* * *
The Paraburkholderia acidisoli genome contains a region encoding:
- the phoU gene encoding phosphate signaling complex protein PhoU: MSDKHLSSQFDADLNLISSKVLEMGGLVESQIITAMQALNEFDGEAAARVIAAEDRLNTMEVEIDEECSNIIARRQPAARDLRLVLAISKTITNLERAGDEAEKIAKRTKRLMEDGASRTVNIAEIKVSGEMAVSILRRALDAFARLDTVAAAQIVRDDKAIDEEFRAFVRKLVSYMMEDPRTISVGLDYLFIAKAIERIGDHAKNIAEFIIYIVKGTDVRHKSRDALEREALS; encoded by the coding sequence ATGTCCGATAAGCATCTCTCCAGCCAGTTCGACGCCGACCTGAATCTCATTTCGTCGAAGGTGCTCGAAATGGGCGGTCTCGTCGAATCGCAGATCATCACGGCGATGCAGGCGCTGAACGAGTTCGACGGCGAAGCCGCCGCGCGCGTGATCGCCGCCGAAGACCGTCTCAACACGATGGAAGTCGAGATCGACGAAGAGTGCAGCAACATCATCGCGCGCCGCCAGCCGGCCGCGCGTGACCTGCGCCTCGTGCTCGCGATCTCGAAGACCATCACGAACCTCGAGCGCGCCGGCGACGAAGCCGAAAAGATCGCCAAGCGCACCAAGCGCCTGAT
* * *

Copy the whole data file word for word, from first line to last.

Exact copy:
The Paraburkholderia acidisoli genome contains a region encoding:
- the phoU gene encoding phosphate signaling complex protein PhoU: MSDKHLSSQFDADLNLISSKVLEMGGLVESQIITAMQALNEFDGEAAARVIAAEDRLNTMEVEIDEECSNIIARRQPAARDLRLVLAISKTITNLERAGDEAEKIAKRTKRLMEDGASRTVNIAEIKVSGEMAVSILRRALDAFARLDTVAAAQIVRDDKAIDEEFRAFVRKLVSYMMEDPRTISVGLDYLFIAKAIERIGDHAKNIAEFIIYIVKGTDVRHKSRDALEREALS; encoded by the coding sequence ATGTCCGATAAGCATCTCTCCAGCCAGTTCGACGCCGACCTGAATCTCATTTCGTCGAAGGTGCTCGAAATGGGCGGTCTCGTCGAATCGCAGATCATCACGGCGATGCAGGCGCTGAACGAGTTCGACGGCGAAGCCGCCGCGCGCGTGATCGCCGCCGAAGACCGTCTCAACACGATGGAAGTCGAGATCGACGAAGAGTGCAGCAACATCATCGCGCGCCGCCAGCCGGCCGCGCGTGACCTGCGCCTCGTGCTCGCGATCTCGAAGACCATCACGAACCTCGAGCGCGCCGGCGACGAAGCCGAAAAGATCGCCAAGCGCACCAAGCGCCTGAT